Universities find out how much they’ve got to spend

Posted on February 2, 2011 by


The Higher Education Funding Council for England (HEFCE – the non-departmental public body responsible for distributing public money for teaching and research to universities and colleges) has announced its provisional funding for Higher Education Institutions in England today. There are reductions to research funding and a considerable reduction in capital funding which are going to raise concerns over the impact across science. But there is a spot of very good news for medical research charities; the charity research support funding through which government partners charities to support the full costs of research in universities is being maintained in cash terms at £197.5 million. In 2009-10, medical research charities invested over £1 billion in medical research in the UK and a whopping 80% of this is spent in UK universities, so this fund is really important.


Back in October’s spending review, the government announced that science and research funding would have a ring-fenced budget of £4.6 billion per annum. On 20 December they published details of how this funding is going to be spent.

This detailed how much each research council will have to spend and priorities that should guide how they spend it. It also included a letter from BIS to the Higher Education Funding Council for England (HEFCE) telling it how much money it has to distribute across higher education institutions in England and detailing the priorities that should guide how it does this (More details on the themes that were outlined in my post on the 20th here).

For more background on why charity research support funding is so important, check out this charity/university joint statement which includes a detailed Q&A explaining how it works.

What does it say?

The headline announcement from HEFCE is here and the circular with all the details is here.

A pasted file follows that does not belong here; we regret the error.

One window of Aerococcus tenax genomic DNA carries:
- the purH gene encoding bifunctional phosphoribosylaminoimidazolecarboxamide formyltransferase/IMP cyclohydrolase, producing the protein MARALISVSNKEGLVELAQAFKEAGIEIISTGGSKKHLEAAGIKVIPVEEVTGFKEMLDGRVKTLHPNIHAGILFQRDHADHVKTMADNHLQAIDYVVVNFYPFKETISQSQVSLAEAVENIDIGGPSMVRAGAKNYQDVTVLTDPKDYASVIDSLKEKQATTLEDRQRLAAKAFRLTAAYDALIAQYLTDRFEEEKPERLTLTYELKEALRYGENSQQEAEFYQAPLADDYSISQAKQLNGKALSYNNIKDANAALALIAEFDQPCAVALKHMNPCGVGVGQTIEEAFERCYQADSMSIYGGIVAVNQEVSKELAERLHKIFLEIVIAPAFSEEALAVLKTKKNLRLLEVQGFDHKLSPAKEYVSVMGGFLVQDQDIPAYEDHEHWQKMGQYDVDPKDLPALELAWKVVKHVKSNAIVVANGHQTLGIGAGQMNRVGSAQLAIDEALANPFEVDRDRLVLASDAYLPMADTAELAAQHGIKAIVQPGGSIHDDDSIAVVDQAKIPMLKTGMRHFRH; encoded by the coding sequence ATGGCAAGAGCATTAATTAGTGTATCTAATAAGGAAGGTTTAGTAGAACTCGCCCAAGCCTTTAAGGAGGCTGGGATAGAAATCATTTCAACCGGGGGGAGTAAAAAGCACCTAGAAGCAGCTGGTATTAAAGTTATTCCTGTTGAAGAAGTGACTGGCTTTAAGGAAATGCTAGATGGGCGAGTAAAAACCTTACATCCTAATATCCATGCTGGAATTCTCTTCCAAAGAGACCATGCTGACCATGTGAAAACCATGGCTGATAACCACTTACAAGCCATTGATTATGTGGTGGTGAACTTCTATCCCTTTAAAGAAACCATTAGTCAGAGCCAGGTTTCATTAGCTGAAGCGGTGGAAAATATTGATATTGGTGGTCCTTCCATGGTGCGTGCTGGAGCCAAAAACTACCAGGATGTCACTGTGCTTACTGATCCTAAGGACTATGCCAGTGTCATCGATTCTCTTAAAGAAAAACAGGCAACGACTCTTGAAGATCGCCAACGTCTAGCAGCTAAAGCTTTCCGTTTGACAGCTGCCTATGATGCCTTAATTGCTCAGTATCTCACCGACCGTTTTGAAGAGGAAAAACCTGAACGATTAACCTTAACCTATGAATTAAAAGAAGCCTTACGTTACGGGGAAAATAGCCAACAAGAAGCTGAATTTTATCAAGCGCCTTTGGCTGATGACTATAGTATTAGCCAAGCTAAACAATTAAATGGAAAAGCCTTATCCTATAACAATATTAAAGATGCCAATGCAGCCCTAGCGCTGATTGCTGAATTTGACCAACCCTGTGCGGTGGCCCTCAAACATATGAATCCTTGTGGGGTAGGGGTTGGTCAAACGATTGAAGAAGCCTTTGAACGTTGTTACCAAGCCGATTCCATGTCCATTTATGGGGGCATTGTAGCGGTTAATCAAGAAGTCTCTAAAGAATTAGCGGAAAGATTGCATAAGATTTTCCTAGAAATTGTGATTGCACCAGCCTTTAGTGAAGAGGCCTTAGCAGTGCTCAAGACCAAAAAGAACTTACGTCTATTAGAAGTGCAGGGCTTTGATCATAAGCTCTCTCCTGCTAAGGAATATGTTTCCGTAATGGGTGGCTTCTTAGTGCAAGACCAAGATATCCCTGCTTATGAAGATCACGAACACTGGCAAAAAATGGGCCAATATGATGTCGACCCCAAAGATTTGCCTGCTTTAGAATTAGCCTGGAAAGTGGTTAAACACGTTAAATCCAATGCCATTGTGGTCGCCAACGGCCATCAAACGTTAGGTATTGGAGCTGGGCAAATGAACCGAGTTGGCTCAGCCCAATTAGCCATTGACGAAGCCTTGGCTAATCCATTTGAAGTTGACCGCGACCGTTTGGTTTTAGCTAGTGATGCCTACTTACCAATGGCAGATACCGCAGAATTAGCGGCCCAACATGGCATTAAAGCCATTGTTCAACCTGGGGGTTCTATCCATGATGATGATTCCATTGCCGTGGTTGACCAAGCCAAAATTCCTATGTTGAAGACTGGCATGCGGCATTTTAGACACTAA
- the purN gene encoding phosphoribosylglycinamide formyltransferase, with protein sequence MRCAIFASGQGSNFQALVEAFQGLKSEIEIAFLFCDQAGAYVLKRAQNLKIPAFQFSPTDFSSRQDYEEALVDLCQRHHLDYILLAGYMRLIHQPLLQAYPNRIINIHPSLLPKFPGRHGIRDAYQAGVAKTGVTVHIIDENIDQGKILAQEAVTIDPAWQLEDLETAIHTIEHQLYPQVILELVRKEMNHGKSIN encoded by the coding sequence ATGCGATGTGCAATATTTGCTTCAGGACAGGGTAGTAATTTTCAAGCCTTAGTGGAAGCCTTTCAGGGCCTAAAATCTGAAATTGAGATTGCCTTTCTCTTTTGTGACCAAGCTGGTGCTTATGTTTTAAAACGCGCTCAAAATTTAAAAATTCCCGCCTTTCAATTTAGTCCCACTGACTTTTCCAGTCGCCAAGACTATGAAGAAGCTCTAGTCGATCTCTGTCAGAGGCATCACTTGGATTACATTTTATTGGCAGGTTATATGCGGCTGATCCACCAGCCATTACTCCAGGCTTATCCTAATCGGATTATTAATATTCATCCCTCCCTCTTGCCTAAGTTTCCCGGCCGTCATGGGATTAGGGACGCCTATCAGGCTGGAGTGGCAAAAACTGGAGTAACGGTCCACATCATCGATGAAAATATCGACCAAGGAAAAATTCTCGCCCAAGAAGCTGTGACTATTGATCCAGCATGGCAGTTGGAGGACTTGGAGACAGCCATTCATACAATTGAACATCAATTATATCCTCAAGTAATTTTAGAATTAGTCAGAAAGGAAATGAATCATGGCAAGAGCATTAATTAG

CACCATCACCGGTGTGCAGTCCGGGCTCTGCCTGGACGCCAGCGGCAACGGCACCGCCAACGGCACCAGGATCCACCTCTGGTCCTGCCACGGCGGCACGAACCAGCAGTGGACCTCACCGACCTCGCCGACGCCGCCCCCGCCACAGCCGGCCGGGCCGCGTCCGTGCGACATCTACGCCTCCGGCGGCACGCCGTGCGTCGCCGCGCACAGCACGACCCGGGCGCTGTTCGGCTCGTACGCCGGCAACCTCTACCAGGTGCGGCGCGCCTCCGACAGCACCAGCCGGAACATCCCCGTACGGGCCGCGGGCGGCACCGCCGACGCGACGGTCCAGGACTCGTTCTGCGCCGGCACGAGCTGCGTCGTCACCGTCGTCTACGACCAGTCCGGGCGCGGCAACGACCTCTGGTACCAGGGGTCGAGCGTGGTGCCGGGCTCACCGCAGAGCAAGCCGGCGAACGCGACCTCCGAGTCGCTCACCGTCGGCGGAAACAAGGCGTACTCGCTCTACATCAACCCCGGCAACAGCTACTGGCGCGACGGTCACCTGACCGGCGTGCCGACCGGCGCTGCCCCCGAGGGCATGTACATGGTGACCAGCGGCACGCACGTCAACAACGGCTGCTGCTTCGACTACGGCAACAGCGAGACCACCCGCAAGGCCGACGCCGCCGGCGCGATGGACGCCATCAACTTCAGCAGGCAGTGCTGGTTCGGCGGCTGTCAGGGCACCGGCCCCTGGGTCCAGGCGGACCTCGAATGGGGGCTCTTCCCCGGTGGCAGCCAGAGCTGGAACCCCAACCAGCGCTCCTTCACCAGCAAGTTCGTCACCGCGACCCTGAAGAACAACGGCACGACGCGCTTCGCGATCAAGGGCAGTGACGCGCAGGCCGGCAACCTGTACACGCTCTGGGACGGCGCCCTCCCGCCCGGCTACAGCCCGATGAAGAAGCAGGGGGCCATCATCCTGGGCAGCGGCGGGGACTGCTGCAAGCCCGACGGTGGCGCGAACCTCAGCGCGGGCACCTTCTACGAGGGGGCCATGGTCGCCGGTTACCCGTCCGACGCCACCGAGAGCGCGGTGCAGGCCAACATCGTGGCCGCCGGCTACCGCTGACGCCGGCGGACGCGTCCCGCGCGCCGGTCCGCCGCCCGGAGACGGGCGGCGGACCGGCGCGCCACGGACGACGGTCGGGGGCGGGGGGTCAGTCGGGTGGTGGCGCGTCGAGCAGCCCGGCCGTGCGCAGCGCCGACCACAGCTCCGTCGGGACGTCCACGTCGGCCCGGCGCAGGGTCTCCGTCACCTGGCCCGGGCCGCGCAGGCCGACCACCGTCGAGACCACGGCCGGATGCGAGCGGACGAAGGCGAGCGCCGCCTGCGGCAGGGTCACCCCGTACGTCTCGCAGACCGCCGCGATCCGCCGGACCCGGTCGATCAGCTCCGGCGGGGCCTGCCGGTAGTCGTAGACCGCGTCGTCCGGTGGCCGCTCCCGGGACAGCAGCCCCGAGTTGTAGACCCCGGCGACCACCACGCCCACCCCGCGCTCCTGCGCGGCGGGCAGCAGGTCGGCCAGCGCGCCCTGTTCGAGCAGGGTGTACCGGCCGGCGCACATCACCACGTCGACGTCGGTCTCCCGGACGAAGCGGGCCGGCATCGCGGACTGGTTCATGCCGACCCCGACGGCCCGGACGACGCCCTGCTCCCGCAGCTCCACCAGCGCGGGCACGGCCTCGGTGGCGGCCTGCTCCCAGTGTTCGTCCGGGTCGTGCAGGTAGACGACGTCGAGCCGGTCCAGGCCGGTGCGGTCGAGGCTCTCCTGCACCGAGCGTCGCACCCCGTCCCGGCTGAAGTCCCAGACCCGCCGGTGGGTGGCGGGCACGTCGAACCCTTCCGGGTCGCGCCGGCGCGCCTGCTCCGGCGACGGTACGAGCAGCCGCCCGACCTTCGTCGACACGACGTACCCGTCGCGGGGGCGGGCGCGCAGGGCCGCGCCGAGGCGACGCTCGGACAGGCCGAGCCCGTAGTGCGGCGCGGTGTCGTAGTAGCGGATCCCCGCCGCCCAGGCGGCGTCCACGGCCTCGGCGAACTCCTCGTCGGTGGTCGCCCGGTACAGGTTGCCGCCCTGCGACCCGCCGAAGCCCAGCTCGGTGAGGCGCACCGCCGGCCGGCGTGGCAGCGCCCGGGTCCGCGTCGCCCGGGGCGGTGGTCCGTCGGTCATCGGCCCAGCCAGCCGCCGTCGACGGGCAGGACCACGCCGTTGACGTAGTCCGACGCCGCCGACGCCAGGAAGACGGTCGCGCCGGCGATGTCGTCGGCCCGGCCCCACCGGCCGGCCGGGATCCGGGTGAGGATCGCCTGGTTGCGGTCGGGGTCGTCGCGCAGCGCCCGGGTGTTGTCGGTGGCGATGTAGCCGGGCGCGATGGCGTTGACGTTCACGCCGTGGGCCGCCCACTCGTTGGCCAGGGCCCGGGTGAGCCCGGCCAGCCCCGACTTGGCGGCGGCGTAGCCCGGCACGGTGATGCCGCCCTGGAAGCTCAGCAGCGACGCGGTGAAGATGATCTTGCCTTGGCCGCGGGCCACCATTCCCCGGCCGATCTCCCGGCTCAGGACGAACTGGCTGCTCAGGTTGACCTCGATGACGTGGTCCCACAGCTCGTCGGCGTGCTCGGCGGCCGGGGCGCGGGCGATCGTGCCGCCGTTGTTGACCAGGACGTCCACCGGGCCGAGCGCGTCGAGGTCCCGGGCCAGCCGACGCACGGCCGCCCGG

Because the academic year runs from 1 August to 31 July and the BIS grant announcement related to the financial year (1 April to 31 March) HEFCE have had to make some changes in the light of the BIS announcement to their budgets for the rest of 2010-11 as well as making provisional budgets for 2011-12.

What does this mean for 2010-11 research funding?

The 2010-11 research funding has been reduced by 1.7%, a reduction of £27.6 million. This means that the previously announced 2010-11 allocations of recurrent research funding (the stream from which charity support funding comes) are going to be reduced over the rest of the year. The exact size of this reduction will be confirmed in March and will be made by reducing HEFCE’s monthly grant payments to institutions between April and July 2011.

What about 2011-12?

The total recurrent research grant for 2011-12 is £1,558 million. As the 2010-11 spend has just been reduced by 27.6 million, this is a further reduction of £17.4 million. In total, £45 million less that HEFCE had been planning to spend on research prior to the spending review.

As a result, and following the themes set out in the letter from BIS just before Christmas, HEFCE are tweaking the system for how they will allocate this among institutions. They are effectively reducing the amount that goes to “less excellent” research to ensure that “more excellent” 3* and 4* research continues to be supported. This will have a big impact on institutions currently receiving funding for 2* research.

  1. There should be a reduction to the weighting in the mainstream QR grant that is given to activity rated 2* in the 2008 Research Assessment Exercise, sufficient to achieve:
    1. The full reduction of £45 million in 2011-12 through mainstream QR and its London weighting; and
    2. Redistribution of half of the remaining funding previously allocated through mainstream QR and London weighting on the basis of 2* activity, towards activity rated 3* and 4*.

    These decisions take account of the request in our grant letter that we should selectively fund on the basis of only internationally excellent and world-leading research. This means that we are maintaining the quality weightings for 4* and 3* quality research at 9 and 3 respectively (though increasing their average rate of funding) and that there is a consequent reduction in the weighting for 2* quality research from 1 to 0.294.

They are also maintaining protection for Science, Technology, Engineering and Mathematics (STEM) subjects:

We should continue to provide protection to STEM subjects within the mainstream QR method to ensure that they do not see a reduced share of the total compared to 2008-09.

And the Charity Research Support Fund?

Great news for charity research support funding; recognising the emphasis in BIS’s grant letter that institutions should be supported to leverage funding from external sources including charities, HEFCE are maintaining charity research support funding in cash terms, allocating £197.5 million in 2011-12. (in 2010-11 it was £198 million although the total spent may in practice be slightly lower if it is subject to the planned reductions in research funding for the last four months of 2010-11).